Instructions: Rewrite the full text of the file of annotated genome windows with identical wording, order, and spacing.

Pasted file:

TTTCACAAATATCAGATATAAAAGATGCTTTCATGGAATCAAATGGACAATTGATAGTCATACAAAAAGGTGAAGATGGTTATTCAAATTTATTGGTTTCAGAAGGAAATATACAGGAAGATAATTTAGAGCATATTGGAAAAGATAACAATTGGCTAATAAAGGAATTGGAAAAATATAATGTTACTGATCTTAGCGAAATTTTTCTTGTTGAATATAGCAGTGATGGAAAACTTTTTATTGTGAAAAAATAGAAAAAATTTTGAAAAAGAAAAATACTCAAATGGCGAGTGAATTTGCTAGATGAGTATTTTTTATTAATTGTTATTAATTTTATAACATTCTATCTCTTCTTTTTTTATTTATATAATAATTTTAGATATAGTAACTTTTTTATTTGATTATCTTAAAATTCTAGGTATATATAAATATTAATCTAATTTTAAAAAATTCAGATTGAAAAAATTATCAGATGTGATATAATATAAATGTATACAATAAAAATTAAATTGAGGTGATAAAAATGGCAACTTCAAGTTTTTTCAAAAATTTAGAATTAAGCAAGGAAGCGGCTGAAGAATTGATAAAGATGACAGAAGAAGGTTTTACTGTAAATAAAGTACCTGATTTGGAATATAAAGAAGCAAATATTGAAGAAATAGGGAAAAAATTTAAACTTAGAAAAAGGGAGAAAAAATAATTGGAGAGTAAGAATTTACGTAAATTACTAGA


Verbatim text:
TTTCACAAATATCAGATATAAAAGATGCTTTCATGGAATCAAATGGACAATTGATAGTCATACAAAAAGGTGAAGATGGTTATTCAAATTTATTGGTTTCAGAAGGAAATATACAGGAAGATAATTTAGAGCATATTGGAAAAGATAACAATTGGCTAATAAAGGAATTGGAAAAATATAATGTTACTGATCTTAGCGAAATTTTTCTTGTTGAATATAGCAGTGATGGAAAACTTTTTATTGTGAAAAAATAGAAAAAATTTTGAAAAAGAAAAATACTCAAATGGCGAGTGAATTTGCTAGATGAGTATTTTTTATTAATTGTTATTAATTTTATAACATTCTATCTCTTCTTTTTTTATTTATATAATAATTTTAGATATAGTAACTTTTTTATTTGATTATCTTAAAATTCTAGGTATATATAAATATTAATCTAATTTTAAAAAATTCAGATTGAAAAAATTATCAGATGTGATATAATATAAATGTATACAATAAAAATTAAATTGAGGTGATAAAAATGGCAACTTCAAGTTTTTTCAAAAATTTAGAATTAAGCAAGGAAGCGGCTGAAGAATTGATAAAGATGACAGAAGAAGGTTTTACTGTAAATAAAGTACCTGATTTGGAATATAAAGAAGCAAATATTGAAGAAATAGGGAAAAAATTTAAACTTAGAAAAAGGGAGAAAAAATAATTGGAGAGTAAGAATTTACGTAAATTACTAGA